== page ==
That’s where writing practice saves me.

Decades of doing timed writing with no agenda except to put words on the page sidesteps the potentially paralyzing question of where the story should start. I figure it out by writing. I get in there and wallow around. Research or plotting or planning I’ve done ahead of time only serves me once my fingers are hammering the keyboard. I have to turn on the spigot and then, once the water is flowing, I’ll see what crevices it naturally wants to enter.

What is writing practice? It’s what I learned from best-selling author Natalie Goldberg. Timed writing. Set a timer and go. No thought. No crossing out or back spacing. No wondering if what I just wrote makes any sense. No stopping until the timer dings. It’s freeing and terrifying and the only way I know how to work. It’s the engine beneath everything I write.

And, it is just my way. I would love to hear about other ways in the comments.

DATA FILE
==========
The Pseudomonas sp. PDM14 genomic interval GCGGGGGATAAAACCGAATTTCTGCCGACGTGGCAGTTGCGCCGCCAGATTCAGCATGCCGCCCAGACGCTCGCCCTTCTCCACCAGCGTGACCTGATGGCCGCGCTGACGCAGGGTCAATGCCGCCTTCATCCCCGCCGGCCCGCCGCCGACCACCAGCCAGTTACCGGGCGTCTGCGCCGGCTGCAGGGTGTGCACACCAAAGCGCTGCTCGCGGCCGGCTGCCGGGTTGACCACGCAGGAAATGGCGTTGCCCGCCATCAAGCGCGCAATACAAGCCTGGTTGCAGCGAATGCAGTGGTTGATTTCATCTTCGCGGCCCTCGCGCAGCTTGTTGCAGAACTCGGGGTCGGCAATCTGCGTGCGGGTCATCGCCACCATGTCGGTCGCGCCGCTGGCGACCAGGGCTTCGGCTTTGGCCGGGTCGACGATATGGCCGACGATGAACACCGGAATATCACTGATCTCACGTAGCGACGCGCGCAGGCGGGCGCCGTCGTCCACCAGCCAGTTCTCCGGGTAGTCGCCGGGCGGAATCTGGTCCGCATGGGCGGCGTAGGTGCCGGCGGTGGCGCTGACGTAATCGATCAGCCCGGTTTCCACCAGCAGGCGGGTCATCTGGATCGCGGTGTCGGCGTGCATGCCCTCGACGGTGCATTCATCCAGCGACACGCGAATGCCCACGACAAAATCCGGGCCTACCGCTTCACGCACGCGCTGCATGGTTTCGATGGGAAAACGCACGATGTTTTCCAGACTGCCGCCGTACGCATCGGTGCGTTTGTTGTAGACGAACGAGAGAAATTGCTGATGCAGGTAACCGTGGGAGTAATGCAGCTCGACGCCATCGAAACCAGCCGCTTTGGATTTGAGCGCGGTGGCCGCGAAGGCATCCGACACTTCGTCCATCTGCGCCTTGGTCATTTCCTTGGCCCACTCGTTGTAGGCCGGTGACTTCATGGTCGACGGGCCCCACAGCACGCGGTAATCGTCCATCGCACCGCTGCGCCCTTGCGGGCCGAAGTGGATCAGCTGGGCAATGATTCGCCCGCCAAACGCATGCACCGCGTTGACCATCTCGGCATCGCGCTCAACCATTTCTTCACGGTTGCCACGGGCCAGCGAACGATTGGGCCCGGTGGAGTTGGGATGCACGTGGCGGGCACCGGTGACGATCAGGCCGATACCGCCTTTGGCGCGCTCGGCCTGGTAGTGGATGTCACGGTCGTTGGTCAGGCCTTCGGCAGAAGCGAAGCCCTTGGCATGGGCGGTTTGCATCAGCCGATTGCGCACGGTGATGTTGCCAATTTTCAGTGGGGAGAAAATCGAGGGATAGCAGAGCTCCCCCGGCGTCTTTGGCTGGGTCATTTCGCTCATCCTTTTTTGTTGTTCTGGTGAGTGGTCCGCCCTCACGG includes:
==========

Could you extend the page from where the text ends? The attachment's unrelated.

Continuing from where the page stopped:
Nita Sweeney
(c)Nita Sweeney, 2019, all rights reserved


Nita Sweeney is the author of the memoir, Depression Hates a Moving Target: How Running with My Dog Brought Me Back from the Brink, which was short-listed for the William Faulkner – William Wisdom Creative Writing Competition Award. Her articles, essays, and poetry have appeared in magazines, journals, books, and blogs including Buddhist America, Dog World, Dog Fancy, Writer’s Journal, Country Living, Pitkin Review, The Taos News, Spring Street, Pencil Storm, WNBA-SF, It’s Not Your Journey, and in several newspapers and newsletters. She writes the blog, Bum Glue, publishes the monthly e-newsletter, Write Now Columbus, and coaches writers in Natalie Goldberg style “writing practice.” Nita has been featured widely across media outlets about writing, running, meditation, mental health, and pet care. She was nominated for an Ohio Arts Council Governor’s Award and her poem, “Memorial,” won the Dublin Arts Council Poet’s Choice Award. When she’s not writing or coaching, Nita runs and races. She has completed three full marathons, twenty-seven half marathons (in eighteen states), and more than eighty shorter races. Nita lives in central Ohio with her husband and biggest fan, Ed, and their yellow Labrador running partner, Scarlet (aka #ninetyninepercentgooddog).